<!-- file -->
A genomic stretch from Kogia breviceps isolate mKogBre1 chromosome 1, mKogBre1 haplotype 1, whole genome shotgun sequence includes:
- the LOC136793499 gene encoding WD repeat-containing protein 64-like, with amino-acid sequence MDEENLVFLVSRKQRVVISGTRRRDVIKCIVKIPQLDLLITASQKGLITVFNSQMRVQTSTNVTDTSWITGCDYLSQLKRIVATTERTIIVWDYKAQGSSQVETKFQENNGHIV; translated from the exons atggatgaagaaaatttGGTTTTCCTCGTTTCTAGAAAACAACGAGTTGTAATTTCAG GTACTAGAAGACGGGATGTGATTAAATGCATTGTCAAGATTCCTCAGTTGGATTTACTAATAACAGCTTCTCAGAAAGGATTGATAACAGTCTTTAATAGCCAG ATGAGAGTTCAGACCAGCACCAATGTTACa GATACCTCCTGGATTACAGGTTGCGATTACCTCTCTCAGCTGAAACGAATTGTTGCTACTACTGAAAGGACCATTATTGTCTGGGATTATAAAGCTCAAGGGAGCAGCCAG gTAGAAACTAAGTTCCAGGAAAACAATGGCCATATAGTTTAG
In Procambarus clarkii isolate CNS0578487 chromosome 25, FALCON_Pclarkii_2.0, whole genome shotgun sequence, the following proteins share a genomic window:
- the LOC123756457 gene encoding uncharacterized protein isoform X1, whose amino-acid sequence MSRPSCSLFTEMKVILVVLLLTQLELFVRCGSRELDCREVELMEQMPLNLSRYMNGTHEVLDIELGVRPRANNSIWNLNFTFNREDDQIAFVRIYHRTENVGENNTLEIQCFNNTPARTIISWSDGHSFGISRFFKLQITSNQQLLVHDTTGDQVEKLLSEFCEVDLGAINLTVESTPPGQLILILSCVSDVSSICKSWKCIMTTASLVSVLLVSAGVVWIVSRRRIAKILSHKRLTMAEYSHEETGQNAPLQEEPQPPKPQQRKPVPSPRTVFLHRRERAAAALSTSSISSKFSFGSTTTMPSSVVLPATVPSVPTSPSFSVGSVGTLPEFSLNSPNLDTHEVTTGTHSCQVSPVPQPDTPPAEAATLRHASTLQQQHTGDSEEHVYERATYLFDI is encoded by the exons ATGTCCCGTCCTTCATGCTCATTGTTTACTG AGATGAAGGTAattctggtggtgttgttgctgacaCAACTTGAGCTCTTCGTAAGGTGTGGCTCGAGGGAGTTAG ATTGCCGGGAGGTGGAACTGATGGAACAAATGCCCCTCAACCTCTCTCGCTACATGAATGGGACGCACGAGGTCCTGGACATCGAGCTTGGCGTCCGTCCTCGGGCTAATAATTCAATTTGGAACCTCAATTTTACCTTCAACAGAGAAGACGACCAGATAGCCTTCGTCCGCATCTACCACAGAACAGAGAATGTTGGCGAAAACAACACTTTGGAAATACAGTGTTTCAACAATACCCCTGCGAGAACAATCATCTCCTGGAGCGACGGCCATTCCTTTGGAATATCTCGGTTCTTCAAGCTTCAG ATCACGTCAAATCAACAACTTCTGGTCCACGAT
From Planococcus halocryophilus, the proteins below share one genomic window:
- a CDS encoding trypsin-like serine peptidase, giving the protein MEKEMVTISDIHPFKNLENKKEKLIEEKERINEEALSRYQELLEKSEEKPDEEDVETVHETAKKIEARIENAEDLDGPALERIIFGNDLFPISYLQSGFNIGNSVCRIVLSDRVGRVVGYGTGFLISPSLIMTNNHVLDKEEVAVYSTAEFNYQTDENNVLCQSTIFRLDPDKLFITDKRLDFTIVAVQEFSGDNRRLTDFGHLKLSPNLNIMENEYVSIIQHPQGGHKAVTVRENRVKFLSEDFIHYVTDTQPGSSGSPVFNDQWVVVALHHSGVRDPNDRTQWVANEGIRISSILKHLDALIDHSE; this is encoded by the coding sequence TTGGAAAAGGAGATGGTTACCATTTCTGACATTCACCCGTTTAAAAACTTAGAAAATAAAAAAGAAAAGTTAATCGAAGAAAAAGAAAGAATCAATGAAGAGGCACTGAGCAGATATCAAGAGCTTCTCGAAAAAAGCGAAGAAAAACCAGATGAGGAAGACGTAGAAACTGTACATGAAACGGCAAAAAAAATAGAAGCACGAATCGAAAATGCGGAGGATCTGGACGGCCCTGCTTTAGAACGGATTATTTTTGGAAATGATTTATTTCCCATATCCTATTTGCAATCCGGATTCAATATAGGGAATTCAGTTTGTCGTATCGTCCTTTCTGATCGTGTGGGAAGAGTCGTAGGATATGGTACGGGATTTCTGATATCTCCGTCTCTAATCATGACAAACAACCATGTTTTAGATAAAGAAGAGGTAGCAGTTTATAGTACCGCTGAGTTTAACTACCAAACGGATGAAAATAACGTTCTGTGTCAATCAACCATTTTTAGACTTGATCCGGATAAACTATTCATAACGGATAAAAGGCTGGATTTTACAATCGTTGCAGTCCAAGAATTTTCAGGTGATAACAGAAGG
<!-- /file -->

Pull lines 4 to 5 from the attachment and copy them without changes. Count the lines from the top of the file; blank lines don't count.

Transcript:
- the LOC123756457 gene encoding uncharacterized protein isoform X1, whose amino-acid sequence MSRPSCSLFTEMKVILVVLLLTQLELFVRCGSRELDCREVELMEQMPLNLSRYMNGTHEVLDIELGVRPRANNSIWNLNFTFNREDDQIAFVRIYHRTENVGENNTLEIQCFNNTPARTIISWSDGHSFGISRFFKLQITSNQQLLVHDTTGDQVEKLLSEFCEVDLGAINLTVESTPPGQLILILSCVSDVSSICKSWKCIMTTASLVSVLLVSAGVVWIVSRRRIAKILSHKRLTMAEYSHEETGQNAPLQEEPQPPKPQQRKPVPSPRTVFLHRRERAAAALSTSSISSKFSFGSTTTMPSSVVLPATVPSVPTSPSFSVGSVGTLPEFSLNSPNLDTHEVTTGTHSCQVSPVPQPDTPPAEAATLRHASTLQQQHTGDSEEHVYERATYLFDI is encoded by the exons ATGTCCCGTCCTTCATGCTCATTGTTTACTG AGATGAAGGTAattctggtggtgttgttgctgacaCAACTTGAGCTCTTCGTAAGGTGTGGCTCGAGGGAGTTAG ATTGCCGGGAGGTGGAACTGATGGAACAAATGCCCCTCAACCTCTCTCGCTACATGAATGGGACGCACGAGGTCCTGGACATCGAGCTTGGCGTCCGTCCTCGGGCTAATAATTCAATTTGGAACCTCAATTTTACCTTCAACAGAGAAGACGACCAGATAGCCTTCGTCCGCATCTACCACAGAACAGAGAATGTTGGCGAAAACAACACTTTGGAAATACAGTGTTTCAACAATACCCCTGCGAGAACAATCATCTCCTGGAGCGACGGCCATTCCTTTGGAATATCTCGGTTCTTCAAGCTTCAG ATCACGTCAAATCAACAACTTCTGGTCCACGAT
From Planococcus halocryophilus, the proteins below share one genomic window: